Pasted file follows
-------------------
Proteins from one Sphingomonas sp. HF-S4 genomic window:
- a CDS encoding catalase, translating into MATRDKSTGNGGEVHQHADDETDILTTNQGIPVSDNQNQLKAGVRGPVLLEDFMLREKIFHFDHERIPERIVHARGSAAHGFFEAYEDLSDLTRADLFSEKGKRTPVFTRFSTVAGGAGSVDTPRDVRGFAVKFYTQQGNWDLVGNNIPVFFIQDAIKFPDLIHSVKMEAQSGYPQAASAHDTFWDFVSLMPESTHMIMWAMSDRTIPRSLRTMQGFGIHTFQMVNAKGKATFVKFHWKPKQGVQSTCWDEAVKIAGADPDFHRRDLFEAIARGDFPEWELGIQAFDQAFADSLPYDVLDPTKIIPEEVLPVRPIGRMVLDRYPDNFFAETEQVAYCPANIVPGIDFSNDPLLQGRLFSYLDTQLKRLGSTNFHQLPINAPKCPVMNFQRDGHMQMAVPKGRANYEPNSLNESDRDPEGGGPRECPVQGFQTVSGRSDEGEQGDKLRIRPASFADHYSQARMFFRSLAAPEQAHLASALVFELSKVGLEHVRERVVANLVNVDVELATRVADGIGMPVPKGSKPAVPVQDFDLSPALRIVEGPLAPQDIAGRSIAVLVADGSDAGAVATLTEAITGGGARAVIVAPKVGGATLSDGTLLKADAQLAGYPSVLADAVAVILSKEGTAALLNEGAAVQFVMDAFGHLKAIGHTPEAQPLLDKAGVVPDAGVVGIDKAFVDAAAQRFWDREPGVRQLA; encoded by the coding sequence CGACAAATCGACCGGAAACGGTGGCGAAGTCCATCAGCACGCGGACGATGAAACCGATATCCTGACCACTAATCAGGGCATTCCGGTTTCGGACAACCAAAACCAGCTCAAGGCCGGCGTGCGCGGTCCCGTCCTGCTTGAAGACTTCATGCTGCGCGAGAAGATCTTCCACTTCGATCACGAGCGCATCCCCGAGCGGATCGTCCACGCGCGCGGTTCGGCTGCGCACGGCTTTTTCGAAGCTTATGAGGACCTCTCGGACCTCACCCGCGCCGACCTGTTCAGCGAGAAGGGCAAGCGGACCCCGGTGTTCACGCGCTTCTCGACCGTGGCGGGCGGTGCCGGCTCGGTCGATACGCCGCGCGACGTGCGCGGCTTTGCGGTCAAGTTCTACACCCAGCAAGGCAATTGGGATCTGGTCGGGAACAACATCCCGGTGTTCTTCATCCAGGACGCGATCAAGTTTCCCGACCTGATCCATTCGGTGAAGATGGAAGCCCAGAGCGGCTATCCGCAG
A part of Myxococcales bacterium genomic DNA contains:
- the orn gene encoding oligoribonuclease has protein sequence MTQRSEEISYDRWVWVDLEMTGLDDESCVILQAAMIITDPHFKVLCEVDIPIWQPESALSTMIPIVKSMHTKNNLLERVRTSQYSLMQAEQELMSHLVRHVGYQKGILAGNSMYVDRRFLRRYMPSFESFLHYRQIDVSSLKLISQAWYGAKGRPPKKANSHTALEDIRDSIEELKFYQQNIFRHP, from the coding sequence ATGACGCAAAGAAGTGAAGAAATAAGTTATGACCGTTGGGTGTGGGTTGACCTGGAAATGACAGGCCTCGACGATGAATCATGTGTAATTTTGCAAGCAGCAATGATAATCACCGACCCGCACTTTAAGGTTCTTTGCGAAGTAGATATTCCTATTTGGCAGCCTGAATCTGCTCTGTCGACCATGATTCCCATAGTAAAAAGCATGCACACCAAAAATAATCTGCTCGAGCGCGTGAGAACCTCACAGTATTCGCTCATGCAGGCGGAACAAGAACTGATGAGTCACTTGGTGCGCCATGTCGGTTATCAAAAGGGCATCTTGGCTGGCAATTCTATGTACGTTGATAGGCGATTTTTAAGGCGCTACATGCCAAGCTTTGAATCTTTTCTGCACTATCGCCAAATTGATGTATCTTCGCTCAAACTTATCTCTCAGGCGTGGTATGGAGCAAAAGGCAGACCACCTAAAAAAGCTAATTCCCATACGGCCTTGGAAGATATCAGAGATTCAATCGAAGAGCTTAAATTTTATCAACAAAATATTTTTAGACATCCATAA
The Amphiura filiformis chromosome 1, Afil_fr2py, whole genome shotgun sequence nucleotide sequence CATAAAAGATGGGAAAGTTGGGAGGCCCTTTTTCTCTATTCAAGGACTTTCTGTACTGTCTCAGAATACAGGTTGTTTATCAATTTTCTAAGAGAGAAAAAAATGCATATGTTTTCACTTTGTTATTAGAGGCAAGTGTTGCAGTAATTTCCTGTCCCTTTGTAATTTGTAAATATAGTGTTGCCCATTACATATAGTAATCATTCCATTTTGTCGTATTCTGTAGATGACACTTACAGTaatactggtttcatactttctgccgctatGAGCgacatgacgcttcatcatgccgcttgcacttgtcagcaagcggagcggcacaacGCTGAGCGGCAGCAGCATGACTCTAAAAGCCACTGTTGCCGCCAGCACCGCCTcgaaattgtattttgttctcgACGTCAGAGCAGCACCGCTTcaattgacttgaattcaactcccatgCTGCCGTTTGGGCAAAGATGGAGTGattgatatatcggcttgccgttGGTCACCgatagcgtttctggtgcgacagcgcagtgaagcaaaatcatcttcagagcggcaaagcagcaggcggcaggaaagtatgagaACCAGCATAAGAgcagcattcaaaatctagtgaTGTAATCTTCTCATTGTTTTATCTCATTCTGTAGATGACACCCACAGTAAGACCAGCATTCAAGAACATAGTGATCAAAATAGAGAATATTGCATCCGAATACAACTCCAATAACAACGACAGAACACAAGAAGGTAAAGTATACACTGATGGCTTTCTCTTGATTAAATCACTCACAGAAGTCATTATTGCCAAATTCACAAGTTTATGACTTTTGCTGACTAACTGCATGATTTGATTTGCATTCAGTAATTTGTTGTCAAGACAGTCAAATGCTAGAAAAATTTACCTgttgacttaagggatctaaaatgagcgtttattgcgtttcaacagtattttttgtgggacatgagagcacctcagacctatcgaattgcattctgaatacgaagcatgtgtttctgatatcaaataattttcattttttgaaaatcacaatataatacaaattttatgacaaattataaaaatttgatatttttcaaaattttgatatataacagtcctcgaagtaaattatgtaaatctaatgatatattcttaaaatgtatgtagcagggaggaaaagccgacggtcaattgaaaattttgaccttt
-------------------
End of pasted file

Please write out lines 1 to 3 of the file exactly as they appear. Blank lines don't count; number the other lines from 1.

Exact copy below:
Proteins from one Sphingomonas sp. HF-S4 genomic window:
- a CDS encoding catalase, translating into MATRDKSTGNGGEVHQHADDETDILTTNQGIPVSDNQNQLKAGVRGPVLLEDFMLREKIFHFDHERIPERIVHARGSAAHGFFEAYEDLSDLTRADLFSEKGKRTPVFTRFSTVAGGAGSVDTPRDVRGFAVKFYTQQGNWDLVGNNIPVFFIQDAIKFPDLIHSVKMEAQSGYPQAASAHDTFWDFVSLMPESTHMIMWAMSDRTIPRSLRTMQGFGIHTFQMVNAKGKATFVKFHWKPKQGVQSTCWDEAVKIAGADPDFHRRDLFEAIARGDFPEWELGIQAFDQAFADSLPYDVLDPTKIIPEEVLPVRPIGRMVLDRYPDNFFAETEQVAYCPANIVPGIDFSNDPLLQGRLFSYLDTQLKRLGSTNFHQLPINAPKCPVMNFQRDGHMQMAVPKGRANYEPNSLNESDRDPEGGGPRECPVQGFQTVSGRSDEGEQGDKLRIRPASFADHYSQARMFFRSLAAPEQAHLASALVFELSKVGLEHVRERVVANLVNVDVELATRVADGIGMPVPKGSKPAVPVQDFDLSPALRIVEGPLAPQDIAGRSIAVLVADGSDAGAVATLTEAITGGGARAVIVAPKVGGATLSDGTLLKADAQLAGYPSVLADAVAVILSKEGTAALLNEGAAVQFVMDAFGHLKAIGHTPEAQPLLDKAGVVPDAGVVGIDKAFVDAAAQRFWDREPGVRQLA; encoded by the coding sequence CGACAAATCGACCGGAAACGGTGGCGAAGTCCATCAGCACGCGGACGATGAAACCGATATCCTGACCACTAATCAGGGCATTCCGGTTTCGGACAACCAAAACCAGCTCAAGGCCGGCGTGCGCGGTCCCGTCCTGCTTGAAGACTTCATGCTGCGCGAGAAGATCTTCCACTTCGATCACGAGCGCATCCCCGAGCGGATCGTCCACGCGCGCGGTTCGGCTGCGCACGGCTTTTTCGAAGCTTATGAGGACCTCTCGGACCTCACCCGCGCCGACCTGTTCAGCGAGAAGGGCAAGCGGACCCCGGTGTTCACGCGCTTCTCGACCGTGGCGGGCGGTGCCGGCTCGGTCGATACGCCGCGCGACGTGCGCGGCTTTGCGGTCAAGTTCTACACCCAGCAAGGCAATTGGGATCTGGTCGGGAACAACATCCCGGTGTTCTTCATCCAGGACGCGATCAAGTTTCCCGACCTGATCCATTCGGTGAAGATGGAAGCCCAGAGCGGCTATCCGCAG
A part of Myxococcales bacterium genomic DNA contains: